• Don't miss this book!
    I was a big fan of Gilman's last book, so this was a no brainer for me. Her writing style is very easy to read, yet descriptive and 'real'.

    I found myself staying up way too late several nights in a row to finish this book. At first I was concerned that this would be another 20 something travelogue about meeting sexy international men who take advantage of the innocent female backpackers. Boy, did I get more than that!

    I totally identified with Gilman, her ideas of the adventures traveling abroad, with none of the reality of other cultures. The gaping differences between Gilman and Claire, the spoiled little rich girl with underlying problems kept hidden until the tough travel brings it all to the front.

    Scary stuff, I tell you. ...more info
  • Riveting memoir....
    I'm a big fan of Susan Jane Gilman. Her first memoir Hypocrite in a Pouffy White Dress had me laughing out loud. I was pretty excited to read Undress Me in the Temple of Heaven.

    In 1986, Gilman and Claire make a momentous, drunken, four a.m. decision in their local IHOP (International House of Pancakes). Their place mats feature "Pancakes of Many Nations. So - " Staring at it , we'd had a jolt of inspiration. Why not eat pancakes of many nations in many nations? Why not travel the world? Oddly, barreling headlong into developing countries with a backpack somehow seemed far easier to us than simply getting a job."

    Claire is from a privileged background. Gilman has grown up in subsidized housing and attended university on financial aid. They don't know each other that well, but go forward with their plan to travel the world. The first stop is Hong Kong and from there to China. China in 1986 has just opened it's doors to foreign travel.

    What starts as an carefree adventure soon develops problems. At first Susan is able to explain away and ignore Claire's small idiosyncrasies. But when Claire mentions to other backpackers that she has heard voices and that may be a terrorist cell after them, it takes a frightening turn. Stuck deep in a country where they don't speak the language, sick and dependant on the goodwill of others, Undress Me in the Temple of Heaven is almost unbelievable. Yet as Gilman says; " All these events happened, and the people are real. God knows, I couldn't make this up."

    An absolutely riveting read. Gilman writes with both humour and pathos - you won't be able to put it down until you turn the last page.

    ...more info
  • Absolutely riveting!
    In 1986, two college grads decide to spend a year backpacking around the world starting in China, which had just begun to open its borders to tourists. While the girls were shocked at the primitive conditions they found, they were joyfully surprised at the kindnesses they experienced from locals and fellow travelers. The trip took a different path, however, when one of the girls began showing frightening signs of mental illness.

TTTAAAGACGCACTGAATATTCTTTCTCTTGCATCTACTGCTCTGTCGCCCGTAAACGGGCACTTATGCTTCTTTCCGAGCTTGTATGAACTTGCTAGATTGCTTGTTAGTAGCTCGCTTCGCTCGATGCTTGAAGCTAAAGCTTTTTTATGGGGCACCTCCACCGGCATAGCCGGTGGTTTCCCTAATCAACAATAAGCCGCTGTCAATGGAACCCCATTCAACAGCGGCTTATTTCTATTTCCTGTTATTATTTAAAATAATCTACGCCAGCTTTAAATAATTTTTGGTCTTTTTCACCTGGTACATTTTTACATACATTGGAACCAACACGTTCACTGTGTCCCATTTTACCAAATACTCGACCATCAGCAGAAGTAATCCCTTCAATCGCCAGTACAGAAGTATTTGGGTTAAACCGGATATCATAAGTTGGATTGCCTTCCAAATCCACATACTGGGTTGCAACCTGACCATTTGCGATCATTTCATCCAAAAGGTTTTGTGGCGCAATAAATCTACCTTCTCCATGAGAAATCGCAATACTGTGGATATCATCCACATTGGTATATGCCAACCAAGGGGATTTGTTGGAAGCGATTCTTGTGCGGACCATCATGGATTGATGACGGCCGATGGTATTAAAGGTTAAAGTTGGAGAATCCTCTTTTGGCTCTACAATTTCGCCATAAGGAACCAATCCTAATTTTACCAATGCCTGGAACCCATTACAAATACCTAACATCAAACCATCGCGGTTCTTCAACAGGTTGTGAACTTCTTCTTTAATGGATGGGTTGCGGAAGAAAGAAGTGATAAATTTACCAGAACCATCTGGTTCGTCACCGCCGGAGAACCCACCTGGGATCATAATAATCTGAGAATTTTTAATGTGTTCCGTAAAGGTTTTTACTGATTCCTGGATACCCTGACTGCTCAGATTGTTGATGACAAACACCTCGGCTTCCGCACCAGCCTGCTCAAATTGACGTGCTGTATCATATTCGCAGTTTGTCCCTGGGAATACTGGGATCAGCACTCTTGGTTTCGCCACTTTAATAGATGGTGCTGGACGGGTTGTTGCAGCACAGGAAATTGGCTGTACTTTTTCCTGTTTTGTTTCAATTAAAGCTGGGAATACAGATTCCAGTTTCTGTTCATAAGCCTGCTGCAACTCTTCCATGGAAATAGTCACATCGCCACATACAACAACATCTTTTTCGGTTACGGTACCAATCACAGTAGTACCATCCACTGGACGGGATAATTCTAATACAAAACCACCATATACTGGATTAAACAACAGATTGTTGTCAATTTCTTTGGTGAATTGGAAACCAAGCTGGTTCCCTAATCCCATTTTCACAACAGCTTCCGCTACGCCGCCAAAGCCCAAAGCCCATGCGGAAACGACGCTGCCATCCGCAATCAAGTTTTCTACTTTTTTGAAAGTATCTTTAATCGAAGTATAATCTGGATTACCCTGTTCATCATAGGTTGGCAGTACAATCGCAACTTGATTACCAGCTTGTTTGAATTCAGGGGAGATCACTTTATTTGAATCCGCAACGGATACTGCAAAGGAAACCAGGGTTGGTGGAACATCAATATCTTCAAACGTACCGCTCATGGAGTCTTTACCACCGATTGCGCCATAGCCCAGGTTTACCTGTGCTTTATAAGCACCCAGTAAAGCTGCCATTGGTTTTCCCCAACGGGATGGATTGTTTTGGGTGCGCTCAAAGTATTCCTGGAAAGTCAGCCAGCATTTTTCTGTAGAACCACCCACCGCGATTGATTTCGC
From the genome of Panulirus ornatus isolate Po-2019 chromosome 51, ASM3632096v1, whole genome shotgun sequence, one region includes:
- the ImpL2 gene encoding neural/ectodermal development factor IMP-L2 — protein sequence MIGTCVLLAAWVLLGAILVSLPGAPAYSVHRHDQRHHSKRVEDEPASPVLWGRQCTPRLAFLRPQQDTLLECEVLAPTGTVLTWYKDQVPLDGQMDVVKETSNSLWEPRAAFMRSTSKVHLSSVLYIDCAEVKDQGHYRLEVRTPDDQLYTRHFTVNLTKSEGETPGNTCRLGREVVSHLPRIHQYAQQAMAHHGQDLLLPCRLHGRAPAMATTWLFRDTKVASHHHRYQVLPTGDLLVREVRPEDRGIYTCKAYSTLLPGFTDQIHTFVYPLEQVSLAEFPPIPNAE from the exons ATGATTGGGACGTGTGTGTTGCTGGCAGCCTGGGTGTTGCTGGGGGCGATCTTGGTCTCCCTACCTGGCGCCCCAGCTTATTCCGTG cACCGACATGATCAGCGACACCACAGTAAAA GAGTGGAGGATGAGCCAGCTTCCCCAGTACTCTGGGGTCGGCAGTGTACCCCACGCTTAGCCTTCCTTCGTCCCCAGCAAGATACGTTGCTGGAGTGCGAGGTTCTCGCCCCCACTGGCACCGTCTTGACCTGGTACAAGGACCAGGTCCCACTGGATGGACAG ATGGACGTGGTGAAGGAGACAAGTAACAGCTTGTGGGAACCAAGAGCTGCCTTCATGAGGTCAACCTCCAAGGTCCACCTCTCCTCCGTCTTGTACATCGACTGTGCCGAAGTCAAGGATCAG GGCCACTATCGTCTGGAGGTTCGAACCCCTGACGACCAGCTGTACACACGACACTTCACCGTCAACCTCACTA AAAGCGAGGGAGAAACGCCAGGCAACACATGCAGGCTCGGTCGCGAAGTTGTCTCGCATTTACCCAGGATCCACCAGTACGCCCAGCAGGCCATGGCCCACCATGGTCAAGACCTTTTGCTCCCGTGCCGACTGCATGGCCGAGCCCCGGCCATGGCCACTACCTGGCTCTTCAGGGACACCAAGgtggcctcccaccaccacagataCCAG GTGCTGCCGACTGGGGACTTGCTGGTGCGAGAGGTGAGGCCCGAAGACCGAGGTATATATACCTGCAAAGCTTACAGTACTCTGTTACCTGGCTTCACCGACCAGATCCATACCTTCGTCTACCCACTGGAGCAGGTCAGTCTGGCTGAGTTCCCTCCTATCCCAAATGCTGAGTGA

Told with the boundless enthusiasm and naivet¨¦ of youth and the wisdom of hindsight, Gilman has created an exciting and witty book that is much more than a travelogue; it reads like excellent fiction. The people she encountered are so real and fascinating, from the humble Jonnie who wanted to defect to the West to selfless Sandy who was a life-saver. There is nail-biting tension when dealing with the rigid authorities and the frustrating language and culture differences. I was so caught up in the story that I was twice brought to tears and was sorry when the book ended. Highly recommended, especially to those who have traveled to China. ...more info
  • Not a Travel Memoir
    I did not find this novel to be much of a travel memoir. It is a memoir about the relationship between two girls and the paranoia of a competitive friendship that just so happens to take place in China. The isolation is pivotal in the story, but Susan Jane Gilman's hindsight is not nice and it's not pretty. The descriptions for everyone and everything -- including the author herself -- are sometimes cruel and often demeaning. Claire is often described as constantly "twirling" and "singing to herself" in a way that makes her seem infantile (which makes sense later, but I can't get into that here), and Suzy seems pathetic and clingy. The narrative voice describes China as medieval and dirty and the backpackers were often reduced to the stereotypical hippie-earthmothers and drunken Australians. The story itself was a good insight into the difference between self-obsession and mental illness and there are some wonderful moments in the book. I just found it tiring and aggressive to read. There were many, many moments when I nearly stopped reading the book because I found the characters too marginalized and petty to stand. There are not enough redeemable moments for me to recommend this book to anyone....more info
  • Travelogue with a twist